The push solenoid 50 for plate 52 is connected to ground and to contact 67a by line 71. Thus, when com tacts 67, 67a are engaged, a signal on bus 68 from another scanner will actuate the solenoid by being conducted over lines 70 and 71, thereby closing the entrance 26 of the illustrated scanner. Do Not Use light 73 in parallel with solenoid 50 will also be energized. Light 73 is optional as is solenoid 50 and plate 52 for the following reason. Switch 62 which controls the coil-circuit of relay 56 prevents the relay from actuating (thereby preventing motor 46 from operating) when there is a signal on bus 68 from another scanner. Where positive card-feed is used (rollers 40, 42) the scanner will not accept a card while another scanner is in use.

As described before the scanner proper which provides video on line 39 to the central reading machine 12, is conventional, as is the balance of the reading machine and computer 18.

Some applications of my system require a return signal to the scanner 24, or at least, to the examination station where the scanner is located. Other uses of my invention, for example inventory control and accounting, do not necessarily require feedback information. Therefore, FIGURE 2, shows electric lights A, B, and C which can, for example, represent credit ratings. The decisions of the computer will be conducted in the form of an electrical signal to the appropriate electric light A, B, or C, over lines 18a (shown only in FIGURE 4, right side) to these lights, a printer, etc., as required.

Referring now to FIGURE 3, I have shown scanning device 76 which differs from device 24, although the ultimate purposes are identical. In this form, I use a horizontal casing with an open tray 77 to receive the discharged documents after scanning. The only other difference of consequence is the way that the card 22 is propelled. There are two adjacent endless belt systems 78 and 80 with the adjacent flights of the belts spaced apart sufficiently to receive and propel the cards. The belt system can be composed of a comparatively wide belt for system 80 and a pair of spaced narrower belts for system 78, leaving a space t-herebetween for scanning. Proper edging of the card for reading can be accomplished by side plates which correspond to the sides of the cardguide 28 shown in FIGURE 2b. Both of the conveyor systems 78 and 80 are interlocked, for example, by gearing together (as at 81) a pair of the conveyor belt rollers. Motor 46b, through a suitable reducer (not shown) is drivingly connected to another of the rollers of the conveyor system.

In the previously described scanning devices it was assumed that each device of the system could be directly connected (as by wires) to reading machine 12, and the decision of the computer directly fed back to the individual scanning station from which the scan data originated. Another way to feed video into the reading machine and return the computer decision to correct station is shown in'FIGURE 4, and may be incorporated, if desired, with any of my scanners. In FIGURE 4, I show three document-operated switches 54d, 54c, and 54] which indicate respective scanning stations. Instead of relay circuits which are perfectly adequate in view of the comparatively low scanning speeds involved, I can use computer elements together with code generators 96, 96a,

'and.96b (e.g., resonant relays) at the respective stations.

Each code generator will produce a code peculiar to its station so that it can be recognized by a conventional code recognizer 98 at or in the reading machine or computer. Consequently, the code can be used to instruct the' computer to direct its decision to the station from which the scan data originated.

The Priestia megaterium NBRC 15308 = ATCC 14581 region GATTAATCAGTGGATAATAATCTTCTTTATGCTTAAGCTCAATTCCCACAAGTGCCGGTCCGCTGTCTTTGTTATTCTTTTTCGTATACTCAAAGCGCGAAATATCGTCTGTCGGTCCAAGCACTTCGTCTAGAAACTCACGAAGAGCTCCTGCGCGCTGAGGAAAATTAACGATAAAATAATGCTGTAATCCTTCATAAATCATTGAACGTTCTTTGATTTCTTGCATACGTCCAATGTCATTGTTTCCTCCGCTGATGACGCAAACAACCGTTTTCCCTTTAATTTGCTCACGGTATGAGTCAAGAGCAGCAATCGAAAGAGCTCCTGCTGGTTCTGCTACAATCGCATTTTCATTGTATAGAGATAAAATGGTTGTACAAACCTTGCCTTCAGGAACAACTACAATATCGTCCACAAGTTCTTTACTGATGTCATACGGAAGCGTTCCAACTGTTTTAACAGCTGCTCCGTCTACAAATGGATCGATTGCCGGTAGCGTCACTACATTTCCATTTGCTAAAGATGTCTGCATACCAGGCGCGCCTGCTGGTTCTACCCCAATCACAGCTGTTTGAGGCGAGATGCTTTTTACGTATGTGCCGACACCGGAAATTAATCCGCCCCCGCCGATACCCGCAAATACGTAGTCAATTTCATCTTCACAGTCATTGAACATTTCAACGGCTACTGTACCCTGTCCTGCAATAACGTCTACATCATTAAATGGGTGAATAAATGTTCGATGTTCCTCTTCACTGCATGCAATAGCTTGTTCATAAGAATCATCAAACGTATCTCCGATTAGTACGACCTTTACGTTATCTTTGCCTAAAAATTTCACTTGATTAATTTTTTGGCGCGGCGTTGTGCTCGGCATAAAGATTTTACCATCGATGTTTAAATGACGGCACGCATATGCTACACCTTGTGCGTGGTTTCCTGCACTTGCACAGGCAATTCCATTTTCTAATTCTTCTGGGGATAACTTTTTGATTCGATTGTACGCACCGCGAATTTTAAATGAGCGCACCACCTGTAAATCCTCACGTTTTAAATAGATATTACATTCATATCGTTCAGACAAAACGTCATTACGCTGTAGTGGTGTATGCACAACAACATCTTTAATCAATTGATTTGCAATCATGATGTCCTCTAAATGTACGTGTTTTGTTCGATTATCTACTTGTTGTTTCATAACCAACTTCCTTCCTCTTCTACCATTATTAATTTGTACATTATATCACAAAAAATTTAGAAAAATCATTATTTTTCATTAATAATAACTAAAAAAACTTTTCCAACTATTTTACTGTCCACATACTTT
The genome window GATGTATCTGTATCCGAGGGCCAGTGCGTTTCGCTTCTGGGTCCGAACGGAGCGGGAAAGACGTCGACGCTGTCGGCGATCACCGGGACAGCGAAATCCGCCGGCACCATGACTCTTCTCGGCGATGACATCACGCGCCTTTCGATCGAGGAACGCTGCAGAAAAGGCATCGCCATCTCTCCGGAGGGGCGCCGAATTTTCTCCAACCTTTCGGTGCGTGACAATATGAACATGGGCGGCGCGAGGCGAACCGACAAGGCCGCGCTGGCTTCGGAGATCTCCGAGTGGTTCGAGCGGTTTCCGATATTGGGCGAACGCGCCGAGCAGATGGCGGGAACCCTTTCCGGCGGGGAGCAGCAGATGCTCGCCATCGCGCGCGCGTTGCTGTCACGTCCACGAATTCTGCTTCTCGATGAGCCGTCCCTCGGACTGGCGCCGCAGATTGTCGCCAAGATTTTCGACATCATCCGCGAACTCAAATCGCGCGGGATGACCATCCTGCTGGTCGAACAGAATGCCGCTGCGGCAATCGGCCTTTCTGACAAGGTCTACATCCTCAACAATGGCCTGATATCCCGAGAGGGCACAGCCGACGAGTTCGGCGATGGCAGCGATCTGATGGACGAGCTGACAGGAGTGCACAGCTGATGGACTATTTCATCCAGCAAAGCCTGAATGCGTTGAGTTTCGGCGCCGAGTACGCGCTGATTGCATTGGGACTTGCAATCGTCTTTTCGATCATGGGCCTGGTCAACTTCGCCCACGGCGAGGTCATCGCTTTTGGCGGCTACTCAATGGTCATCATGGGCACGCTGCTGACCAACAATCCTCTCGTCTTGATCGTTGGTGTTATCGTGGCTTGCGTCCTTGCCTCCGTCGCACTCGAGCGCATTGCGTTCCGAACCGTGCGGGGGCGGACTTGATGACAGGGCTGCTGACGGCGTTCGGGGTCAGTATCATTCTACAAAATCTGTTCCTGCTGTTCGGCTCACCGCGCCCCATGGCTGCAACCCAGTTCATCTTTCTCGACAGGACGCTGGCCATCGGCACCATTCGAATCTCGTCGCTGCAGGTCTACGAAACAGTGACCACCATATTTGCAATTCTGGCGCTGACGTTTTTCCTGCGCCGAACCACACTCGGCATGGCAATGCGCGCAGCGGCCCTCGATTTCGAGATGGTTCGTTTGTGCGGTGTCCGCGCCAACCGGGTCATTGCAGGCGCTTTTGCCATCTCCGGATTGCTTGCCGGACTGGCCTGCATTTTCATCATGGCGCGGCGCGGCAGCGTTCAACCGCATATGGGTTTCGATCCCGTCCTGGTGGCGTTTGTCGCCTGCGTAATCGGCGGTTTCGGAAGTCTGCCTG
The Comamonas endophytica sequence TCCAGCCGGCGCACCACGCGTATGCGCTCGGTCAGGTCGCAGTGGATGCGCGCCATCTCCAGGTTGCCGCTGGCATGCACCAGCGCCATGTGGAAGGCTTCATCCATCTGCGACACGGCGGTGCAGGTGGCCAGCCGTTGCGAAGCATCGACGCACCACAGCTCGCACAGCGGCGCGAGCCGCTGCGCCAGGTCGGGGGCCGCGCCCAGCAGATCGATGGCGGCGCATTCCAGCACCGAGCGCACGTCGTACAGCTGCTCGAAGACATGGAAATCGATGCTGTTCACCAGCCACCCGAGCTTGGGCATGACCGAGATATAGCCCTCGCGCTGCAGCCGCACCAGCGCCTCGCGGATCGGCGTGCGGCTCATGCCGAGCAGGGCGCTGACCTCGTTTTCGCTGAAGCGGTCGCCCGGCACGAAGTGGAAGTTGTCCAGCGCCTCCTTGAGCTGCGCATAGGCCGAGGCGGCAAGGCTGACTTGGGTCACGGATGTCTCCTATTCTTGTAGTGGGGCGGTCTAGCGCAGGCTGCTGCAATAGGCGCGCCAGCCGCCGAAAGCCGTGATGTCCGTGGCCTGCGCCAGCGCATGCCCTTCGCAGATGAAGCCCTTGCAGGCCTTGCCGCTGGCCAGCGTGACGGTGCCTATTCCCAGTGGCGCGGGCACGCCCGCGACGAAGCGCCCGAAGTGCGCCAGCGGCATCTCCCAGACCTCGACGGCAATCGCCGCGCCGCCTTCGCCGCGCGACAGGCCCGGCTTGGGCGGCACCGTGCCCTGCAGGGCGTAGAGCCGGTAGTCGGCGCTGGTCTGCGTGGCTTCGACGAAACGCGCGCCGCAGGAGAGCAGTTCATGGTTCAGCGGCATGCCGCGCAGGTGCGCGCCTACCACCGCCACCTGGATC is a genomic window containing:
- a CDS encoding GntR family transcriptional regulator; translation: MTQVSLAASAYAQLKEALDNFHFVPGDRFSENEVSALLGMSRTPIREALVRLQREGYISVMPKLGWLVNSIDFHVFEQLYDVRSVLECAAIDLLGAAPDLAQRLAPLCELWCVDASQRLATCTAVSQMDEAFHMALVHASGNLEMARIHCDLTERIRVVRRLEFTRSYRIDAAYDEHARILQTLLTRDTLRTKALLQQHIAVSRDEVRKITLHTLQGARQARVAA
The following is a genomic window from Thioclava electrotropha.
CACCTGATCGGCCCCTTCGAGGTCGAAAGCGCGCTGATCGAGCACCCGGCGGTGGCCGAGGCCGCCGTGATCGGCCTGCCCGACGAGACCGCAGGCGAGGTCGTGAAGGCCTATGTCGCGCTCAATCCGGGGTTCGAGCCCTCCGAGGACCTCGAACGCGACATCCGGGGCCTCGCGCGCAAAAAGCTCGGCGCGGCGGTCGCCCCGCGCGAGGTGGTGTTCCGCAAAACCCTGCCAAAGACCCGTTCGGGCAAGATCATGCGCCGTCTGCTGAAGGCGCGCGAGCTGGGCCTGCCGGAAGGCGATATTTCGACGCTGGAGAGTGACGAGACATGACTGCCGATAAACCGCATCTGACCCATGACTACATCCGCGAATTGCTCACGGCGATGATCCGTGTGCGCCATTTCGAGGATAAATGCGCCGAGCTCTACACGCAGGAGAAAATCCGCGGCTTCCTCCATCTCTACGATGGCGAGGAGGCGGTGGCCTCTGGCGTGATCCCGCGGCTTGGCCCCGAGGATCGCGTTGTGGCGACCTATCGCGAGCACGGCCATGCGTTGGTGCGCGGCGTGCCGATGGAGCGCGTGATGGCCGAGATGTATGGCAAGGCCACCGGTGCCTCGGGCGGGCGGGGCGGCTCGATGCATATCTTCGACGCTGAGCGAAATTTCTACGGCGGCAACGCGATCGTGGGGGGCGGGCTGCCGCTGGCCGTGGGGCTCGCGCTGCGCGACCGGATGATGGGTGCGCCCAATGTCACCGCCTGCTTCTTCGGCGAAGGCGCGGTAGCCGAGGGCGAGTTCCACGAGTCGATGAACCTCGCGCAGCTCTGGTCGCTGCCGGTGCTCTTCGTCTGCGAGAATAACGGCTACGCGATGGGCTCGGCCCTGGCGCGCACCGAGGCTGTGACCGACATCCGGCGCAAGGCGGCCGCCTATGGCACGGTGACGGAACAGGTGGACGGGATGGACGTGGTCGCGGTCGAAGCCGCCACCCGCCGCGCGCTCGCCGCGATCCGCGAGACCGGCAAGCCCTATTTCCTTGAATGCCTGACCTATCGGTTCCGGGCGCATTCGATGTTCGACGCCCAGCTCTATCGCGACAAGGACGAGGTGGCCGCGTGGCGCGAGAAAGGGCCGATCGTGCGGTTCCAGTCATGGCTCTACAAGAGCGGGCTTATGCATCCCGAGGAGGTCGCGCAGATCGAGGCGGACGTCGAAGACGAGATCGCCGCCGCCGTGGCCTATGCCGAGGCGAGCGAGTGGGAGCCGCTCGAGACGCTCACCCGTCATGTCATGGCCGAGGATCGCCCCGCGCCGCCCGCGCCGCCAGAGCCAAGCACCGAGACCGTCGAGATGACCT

Consider the upper station in FIGURE 4. Switch 54d is connected to an electrical source and to a line 60a which corresponds generally to lines 58, 59, and 60 of FIGURE 2c. Therefore the signal conducted on line 60a, in addition to operating code generator 96, operates the motor for document propulsion, and the light source for 6 scanning. The output line 100 of code generator 96 is Or gated at 102 with the video output line 39 of photocell 37. The gate output on line 104 is connected with the input terminal of a conventional buffer 106, whereby the code, followed by the video is gated into the buffer. For station #2, #3, etc. the same thing happens i.e., their individual codes followed by video are gated into the individual buffers (an obvious variation is to use one large capacity buffer). When the code generator 96 (or any other code generator) is actuated, its code is conducted on line 108 to the Or gate 110 (all lines 108, 103a, etc., being 01' gated at 110) so that the output of the gate provides a signal online 112 which is delayed at 114 and conducted on line 116 to a pulse-burst generator 118. The purpose of the pulse-burst generator is to step a shift register 120 whose output lines 119, 121 and 122 form individual inputs to And gates 124, 126, and 128 (for th three stations shown). In addition, the lines 119, 121 and 122 conduct signals which trigger the sequential unloading of buffers 106, 106a and 1061). Thus, when shift register 120 (lower part of FIGURE 4) steps to stage one" there will be a standing signal on line 119 which is conducted over line 130 through inhibit gate 132 (mentioned again later) and over line 134 to the shift pulse generator 136. The output line 138 of generator 136 conducts shift pulses to buffer 106 to unload this buffer over line 140 to the gate 124 which is (because of the signal on line 119) satisfied to provide outputsignals on line 142 which correspond to the code and video which was stored in buffer 106. When shift register 120 steps to stage two," buffer 106a is similarly unloaded. When the shift register shifts to the third stage, buffer 106b is unloaded. The output lines of each of the control gates 124, 126, and 128 for the three buffers are Or gated at 146, and the output line 148 of Or gate 146 is fed into the reading machine.